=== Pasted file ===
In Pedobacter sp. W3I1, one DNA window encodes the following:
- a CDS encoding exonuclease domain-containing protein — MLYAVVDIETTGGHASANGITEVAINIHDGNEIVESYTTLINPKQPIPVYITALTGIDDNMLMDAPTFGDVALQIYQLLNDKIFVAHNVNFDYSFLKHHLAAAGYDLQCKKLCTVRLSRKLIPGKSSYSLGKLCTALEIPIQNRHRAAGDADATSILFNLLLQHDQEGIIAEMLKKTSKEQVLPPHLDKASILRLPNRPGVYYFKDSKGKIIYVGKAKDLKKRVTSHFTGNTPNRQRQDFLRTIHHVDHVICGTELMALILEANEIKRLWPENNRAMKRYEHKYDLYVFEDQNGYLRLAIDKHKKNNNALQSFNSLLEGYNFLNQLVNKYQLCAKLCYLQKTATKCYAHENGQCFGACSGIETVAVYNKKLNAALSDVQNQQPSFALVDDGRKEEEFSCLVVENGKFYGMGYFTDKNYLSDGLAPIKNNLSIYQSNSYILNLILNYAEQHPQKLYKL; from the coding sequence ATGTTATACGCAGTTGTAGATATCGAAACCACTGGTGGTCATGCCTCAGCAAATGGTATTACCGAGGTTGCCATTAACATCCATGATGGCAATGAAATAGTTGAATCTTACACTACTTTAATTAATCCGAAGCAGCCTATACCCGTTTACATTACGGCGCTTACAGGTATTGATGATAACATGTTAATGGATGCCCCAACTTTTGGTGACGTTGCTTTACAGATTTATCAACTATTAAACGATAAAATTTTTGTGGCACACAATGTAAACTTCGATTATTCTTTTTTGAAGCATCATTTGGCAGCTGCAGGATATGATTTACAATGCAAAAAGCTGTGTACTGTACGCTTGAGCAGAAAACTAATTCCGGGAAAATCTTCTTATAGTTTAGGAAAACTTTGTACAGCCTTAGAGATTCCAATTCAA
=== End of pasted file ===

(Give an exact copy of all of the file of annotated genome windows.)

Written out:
In Pedobacter sp. W3I1, one DNA window encodes the following:
- a CDS encoding exonuclease domain-containing protein — MLYAVVDIETTGGHASANGITEVAINIHDGNEIVESYTTLINPKQPIPVYITALTGIDDNMLMDAPTFGDVALQIYQLLNDKIFVAHNVNFDYSFLKHHLAAAGYDLQCKKLCTVRLSRKLIPGKSSYSLGKLCTALEIPIQNRHRAAGDADATSILFNLLLQHDQEGIIAEMLKKTSKEQVLPPHLDKASILRLPNRPGVYYFKDSKGKIIYVGKAKDLKKRVTSHFTGNTPNRQRQDFLRTIHHVDHVICGTELMALILEANEIKRLWPENNRAMKRYEHKYDLYVFEDQNGYLRLAIDKHKKNNNALQSFNSLLEGYNFLNQLVNKYQLCAKLCYLQKTATKCYAHENGQCFGACSGIETVAVYNKKLNAALSDVQNQQPSFALVDDGRKEEEFSCLVVENGKFYGMGYFTDKNYLSDGLAPIKNNLSIYQSNSYILNLILNYAEQHPQKLYKL; from the coding sequence ATGTTATACGCAGTTGTAGATATCGAAACCACTGGTGGTCATGCCTCAGCAAATGGTATTACCGAGGTTGCCATTAACATCCATGATGGCAATGAAATAGTTGAATCTTACACTACTTTAATTAATCCGAAGCAGCCTATACCCGTTTACATTACGGCGCTTACAGGTATTGATGATAACATGTTAATGGATGCCCCAACTTTTGGTGACGTTGCTTTACAGATTTATCAACTATTAAACGATAAAATTTTTGTGGCACACAATGTAAACTTCGATTATTCTTTTTTGAAGCATCATTTGGCAGCTGCAGGATATGATTTACAATGCAAAAAGCTGTGTACTGTACGCTTGAGCAGAAAACTAATTCCGGGAAAATCTTCTTATAGTTTAGGAAAACTTTGTACAGCCTTAGAGATTCCAATTCAA